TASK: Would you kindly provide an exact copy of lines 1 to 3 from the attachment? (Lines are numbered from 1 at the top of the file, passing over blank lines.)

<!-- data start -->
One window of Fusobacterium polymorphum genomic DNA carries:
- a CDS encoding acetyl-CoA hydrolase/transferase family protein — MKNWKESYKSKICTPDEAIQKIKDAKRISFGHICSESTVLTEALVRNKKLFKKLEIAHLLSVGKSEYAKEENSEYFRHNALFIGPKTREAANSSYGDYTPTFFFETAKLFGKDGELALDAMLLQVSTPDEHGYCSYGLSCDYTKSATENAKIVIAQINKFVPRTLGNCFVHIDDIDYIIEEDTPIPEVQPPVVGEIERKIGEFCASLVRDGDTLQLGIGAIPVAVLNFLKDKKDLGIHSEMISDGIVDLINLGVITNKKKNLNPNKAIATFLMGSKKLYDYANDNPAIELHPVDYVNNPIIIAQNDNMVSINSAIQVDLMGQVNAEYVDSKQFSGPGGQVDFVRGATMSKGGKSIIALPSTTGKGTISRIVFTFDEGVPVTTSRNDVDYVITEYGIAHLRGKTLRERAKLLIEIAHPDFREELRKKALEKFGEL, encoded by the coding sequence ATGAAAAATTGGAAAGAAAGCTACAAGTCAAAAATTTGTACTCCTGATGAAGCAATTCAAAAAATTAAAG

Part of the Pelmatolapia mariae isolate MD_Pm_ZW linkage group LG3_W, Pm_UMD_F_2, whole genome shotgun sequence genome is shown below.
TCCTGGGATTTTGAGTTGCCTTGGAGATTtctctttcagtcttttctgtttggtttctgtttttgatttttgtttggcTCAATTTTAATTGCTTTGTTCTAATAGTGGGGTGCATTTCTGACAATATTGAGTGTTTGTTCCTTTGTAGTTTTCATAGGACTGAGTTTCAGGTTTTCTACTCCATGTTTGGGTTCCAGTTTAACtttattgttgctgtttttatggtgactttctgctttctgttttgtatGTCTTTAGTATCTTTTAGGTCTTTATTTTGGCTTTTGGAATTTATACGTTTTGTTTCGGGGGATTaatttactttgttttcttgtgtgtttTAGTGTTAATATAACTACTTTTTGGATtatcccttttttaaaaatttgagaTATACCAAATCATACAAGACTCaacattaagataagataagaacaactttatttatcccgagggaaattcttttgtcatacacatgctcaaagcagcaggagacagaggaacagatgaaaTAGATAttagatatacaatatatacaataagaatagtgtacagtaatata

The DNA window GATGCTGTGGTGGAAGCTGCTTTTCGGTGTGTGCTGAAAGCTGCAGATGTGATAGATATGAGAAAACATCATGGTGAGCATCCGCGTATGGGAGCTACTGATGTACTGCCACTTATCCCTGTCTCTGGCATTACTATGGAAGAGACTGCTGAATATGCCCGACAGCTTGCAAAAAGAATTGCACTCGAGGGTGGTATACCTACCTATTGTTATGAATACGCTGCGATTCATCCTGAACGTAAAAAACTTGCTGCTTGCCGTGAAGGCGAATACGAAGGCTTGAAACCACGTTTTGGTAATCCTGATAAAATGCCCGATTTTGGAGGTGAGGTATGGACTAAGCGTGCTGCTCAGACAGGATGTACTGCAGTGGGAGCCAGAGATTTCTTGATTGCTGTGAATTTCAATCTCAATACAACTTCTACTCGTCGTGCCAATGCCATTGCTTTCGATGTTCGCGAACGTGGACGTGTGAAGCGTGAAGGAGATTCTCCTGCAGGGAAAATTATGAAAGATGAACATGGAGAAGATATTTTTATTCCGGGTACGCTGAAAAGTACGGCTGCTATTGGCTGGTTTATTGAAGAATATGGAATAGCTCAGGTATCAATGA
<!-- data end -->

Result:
One window of Fusobacterium polymorphum genomic DNA carries:
- a CDS encoding acetyl-CoA hydrolase/transferase family protein — MKNWKESYKSKICTPDEAIQKIKDAKRISFGHICSESTVLTEALVRNKKLFKKLEIAHLLSVGKSEYAKEENSEYFRHNALFIGPKTREAANSSYGDYTPTFFFETAKLFGKDGELALDAMLLQVSTPDEHGYCSYGLSCDYTKSATENAKIVIAQINKFVPRTLGNCFVHIDDIDYIIEEDTPIPEVQPPVVGEIERKIGEFCASLVRDGDTLQLGIGAIPVAVLNFLKDKKDLGIHSEMISDGIVDLINLGVITNKKKNLNPNKAIATFLMGSKKLYDYANDNPAIELHPVDYVNNPIIIAQNDNMVSINSAIQVDLMGQVNAEYVDSKQFSGPGGQVDFVRGATMSKGGKSIIALPSTTGKGTISRIVFTFDEGVPVTTSRNDVDYVITEYGIAHLRGKTLRERAKLLIEIAHPDFREELRKKALEKFGEL, encoded by the coding sequence ATGAAAAATTGGAAAGAAAGCTACAAGTCAAAAATTTGTACTCCTGATGAAGCAATTCAAAAAATTAAAG

Part of the Pelmatolapia mariae isolate MD_Pm_ZW linkage group LG3_W, Pm_UMD_F_2, whole genome shotgun sequence genome is shown below.